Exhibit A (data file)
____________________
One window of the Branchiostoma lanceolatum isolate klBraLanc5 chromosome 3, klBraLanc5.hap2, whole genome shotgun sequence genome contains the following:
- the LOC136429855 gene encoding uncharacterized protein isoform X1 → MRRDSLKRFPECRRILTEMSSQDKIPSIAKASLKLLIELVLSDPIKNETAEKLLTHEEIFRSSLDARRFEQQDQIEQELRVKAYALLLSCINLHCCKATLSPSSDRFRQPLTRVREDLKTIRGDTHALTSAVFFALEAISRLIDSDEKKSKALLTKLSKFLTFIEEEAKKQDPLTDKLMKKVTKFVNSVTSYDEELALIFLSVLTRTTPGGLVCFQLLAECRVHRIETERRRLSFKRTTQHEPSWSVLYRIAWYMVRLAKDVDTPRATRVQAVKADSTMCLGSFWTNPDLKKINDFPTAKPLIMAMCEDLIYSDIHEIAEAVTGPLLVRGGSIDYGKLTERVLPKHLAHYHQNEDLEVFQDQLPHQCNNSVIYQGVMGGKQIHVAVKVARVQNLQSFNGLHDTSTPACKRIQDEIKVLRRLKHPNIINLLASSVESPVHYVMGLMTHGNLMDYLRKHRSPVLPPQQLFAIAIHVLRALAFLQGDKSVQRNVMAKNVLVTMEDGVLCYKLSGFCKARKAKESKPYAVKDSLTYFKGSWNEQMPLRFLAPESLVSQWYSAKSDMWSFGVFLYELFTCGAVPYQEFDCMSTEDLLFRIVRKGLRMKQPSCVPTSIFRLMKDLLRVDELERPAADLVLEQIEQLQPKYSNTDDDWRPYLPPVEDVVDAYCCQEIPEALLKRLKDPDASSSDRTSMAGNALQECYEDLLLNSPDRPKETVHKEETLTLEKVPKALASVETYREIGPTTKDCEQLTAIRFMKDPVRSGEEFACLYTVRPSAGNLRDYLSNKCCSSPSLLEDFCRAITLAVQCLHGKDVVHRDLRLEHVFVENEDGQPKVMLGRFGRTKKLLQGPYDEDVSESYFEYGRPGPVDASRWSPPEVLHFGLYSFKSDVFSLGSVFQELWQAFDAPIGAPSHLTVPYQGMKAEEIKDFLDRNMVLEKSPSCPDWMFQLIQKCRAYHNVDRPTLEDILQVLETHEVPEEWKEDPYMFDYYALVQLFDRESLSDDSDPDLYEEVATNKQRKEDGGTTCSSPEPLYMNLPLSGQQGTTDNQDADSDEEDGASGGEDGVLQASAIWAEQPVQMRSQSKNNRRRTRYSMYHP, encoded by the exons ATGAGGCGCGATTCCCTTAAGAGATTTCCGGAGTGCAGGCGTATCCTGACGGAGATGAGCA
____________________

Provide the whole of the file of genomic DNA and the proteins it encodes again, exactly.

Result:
One window of the Branchiostoma lanceolatum isolate klBraLanc5 chromosome 3, klBraLanc5.hap2, whole genome shotgun sequence genome contains the following:
- the LOC136429855 gene encoding uncharacterized protein isoform X1 → MRRDSLKRFPECRRILTEMSSQDKIPSIAKASLKLLIELVLSDPIKNETAEKLLTHEEIFRSSLDARRFEQQDQIEQELRVKAYALLLSCINLHCCKATLSPSSDRFRQPLTRVREDLKTIRGDTHALTSAVFFALEAISRLIDSDEKKSKALLTKLSKFLTFIEEEAKKQDPLTDKLMKKVTKFVNSVTSYDEELALIFLSVLTRTTPGGLVCFQLLAECRVHRIETERRRLSFKRTTQHEPSWSVLYRIAWYMVRLAKDVDTPRATRVQAVKADSTMCLGSFWTNPDLKKINDFPTAKPLIMAMCEDLIYSDIHEIAEAVTGPLLVRGGSIDYGKLTERVLPKHLAHYHQNEDLEVFQDQLPHQCNNSVIYQGVMGGKQIHVAVKVARVQNLQSFNGLHDTSTPACKRIQDEIKVLRRLKHPNIINLLASSVESPVHYVMGLMTHGNLMDYLRKHRSPVLPPQQLFAIAIHVLRALAFLQGDKSVQRNVMAKNVLVTMEDGVLCYKLSGFCKARKAKESKPYAVKDSLTYFKGSWNEQMPLRFLAPESLVSQWYSAKSDMWSFGVFLYELFTCGAVPYQEFDCMSTEDLLFRIVRKGLRMKQPSCVPTSIFRLMKDLLRVDELERPAADLVLEQIEQLQPKYSNTDDDWRPYLPPVEDVVDAYCCQEIPEALLKRLKDPDASSSDRTSMAGNALQECYEDLLLNSPDRPKETVHKEETLTLEKVPKALASVETYREIGPTTKDCEQLTAIRFMKDPVRSGEEFACLYTVRPSAGNLRDYLSNKCCSSPSLLEDFCRAITLAVQCLHGKDVVHRDLRLEHVFVENEDGQPKVMLGRFGRTKKLLQGPYDEDVSESYFEYGRPGPVDASRWSPPEVLHFGLYSFKSDVFSLGSVFQELWQAFDAPIGAPSHLTVPYQGMKAEEIKDFLDRNMVLEKSPSCPDWMFQLIQKCRAYHNVDRPTLEDILQVLETHEVPEEWKEDPYMFDYYALVQLFDRESLSDDSDPDLYEEVATNKQRKEDGGTTCSSPEPLYMNLPLSGQQGTTDNQDADSDEEDGASGGEDGVLQASAIWAEQPVQMRSQSKNNRRRTRYSMYHP, encoded by the exons ATGAGGCGCGATTCCCTTAAGAGATTTCCGGAGTGCAGGCGTATCCTGACGGAGATGAGCA